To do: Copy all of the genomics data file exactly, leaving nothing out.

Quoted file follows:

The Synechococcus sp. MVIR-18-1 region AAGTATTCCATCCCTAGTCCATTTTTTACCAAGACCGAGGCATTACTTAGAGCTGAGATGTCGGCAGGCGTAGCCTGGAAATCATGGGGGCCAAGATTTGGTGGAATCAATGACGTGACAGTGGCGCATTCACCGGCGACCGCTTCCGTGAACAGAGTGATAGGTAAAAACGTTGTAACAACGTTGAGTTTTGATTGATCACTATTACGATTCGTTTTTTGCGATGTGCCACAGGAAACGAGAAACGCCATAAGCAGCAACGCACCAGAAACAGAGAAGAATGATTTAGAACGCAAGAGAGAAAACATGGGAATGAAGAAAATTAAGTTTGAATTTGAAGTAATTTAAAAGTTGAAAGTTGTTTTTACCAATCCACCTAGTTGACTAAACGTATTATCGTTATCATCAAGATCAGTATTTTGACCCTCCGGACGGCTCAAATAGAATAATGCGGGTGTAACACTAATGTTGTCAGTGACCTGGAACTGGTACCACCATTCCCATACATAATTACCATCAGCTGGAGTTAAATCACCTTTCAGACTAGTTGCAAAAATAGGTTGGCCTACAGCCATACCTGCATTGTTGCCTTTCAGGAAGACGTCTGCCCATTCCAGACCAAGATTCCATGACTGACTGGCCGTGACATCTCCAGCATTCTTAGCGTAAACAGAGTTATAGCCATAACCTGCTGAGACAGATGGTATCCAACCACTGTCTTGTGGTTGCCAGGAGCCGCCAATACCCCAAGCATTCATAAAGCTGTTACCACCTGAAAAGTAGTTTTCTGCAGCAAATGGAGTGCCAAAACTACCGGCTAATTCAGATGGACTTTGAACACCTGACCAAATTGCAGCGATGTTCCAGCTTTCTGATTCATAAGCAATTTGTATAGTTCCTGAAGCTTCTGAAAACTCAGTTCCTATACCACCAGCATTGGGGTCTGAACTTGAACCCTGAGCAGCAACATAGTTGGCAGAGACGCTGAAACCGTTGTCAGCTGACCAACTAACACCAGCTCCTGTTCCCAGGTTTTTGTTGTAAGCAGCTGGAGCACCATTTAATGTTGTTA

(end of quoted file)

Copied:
The Synechococcus sp. MVIR-18-1 region AAGTATTCCATCCCTAGTCCATTTTTTACCAAGACCGAGGCATTACTTAGAGCTGAGATGTCGGCAGGCGTAGCCTGGAAATCATGGGGGCCAAGATTTGGTGGAATCAATGACGTGACAGTGGCGCATTCACCGGCGACCGCTTCCGTGAACAGAGTGATAGGTAAAAACGTTGTAACAACGTTGAGTTTTGATTGATCACTATTACGATTCGTTTTTTGCGATGTGCCACAGGAAACGAGAAACGCCATAAGCAGCAACGCACCAGAAACAGAGAAGAATGATTTAGAACGCAAGAGAGAAAACATGGGAATGAAGAAAATTAAGTTTGAATTTGAAGTAATTTAAAAGTTGAAAGTTGTTTTTACCAATCCACCTAGTTGACTAAACGTATTATCGTTATCATCAAGATCAGTATTTTGACCCTCCGGACGGCTCAAATAGAATAATGCGGGTGTAACACTAATGTTGTCAGTGACCTGGAACTGGTACCACCATTCCCATACATAATTACCATCAGCTGGAGTTAAATCACCTTTCAGACTAGTTGCAAAAATAGGTTGGCCTACAGCCATACCTGCATTGTTGCCTTTCAGGAAGACGTCTGCCCATTCCAGACCAAGATTCCATGACTGACTGGCCGTGACATCTCCAGCATTCTTAGCGTAAACAGAGTTATAGCCATAACCTGCTGAGACAGATGGTATCCAACCACTGTCTTGTGGTTGCCAGGAGCCGCCAATACCCCAAGCATTCATAAAGCTGTTACCACCTGAAAAGTAGTTTTCTGCAGCAAATGGAGTGCCAAAACTACCGGCTAATTCAGATGGACTTTGAACACCTGACCAAATTGCAGCGATGTTCCAGCTTTCTGATTCATAAGCAATTTGTATAGTTCCTGAAGCTTCTGAAAACTCAGTTCCTATACCACCAGCATTGGGGTCTGAACTTGAACCCTGAGCAGCAACATAGTTGGCAGAGACGCTGAAACCGTTGTCAGCTGACCAACTAACACCAGCTCCTGTTCCCAGGTTTTTGTTGTAAGCAGCTGGAGCACCATTTAATGTTGTTA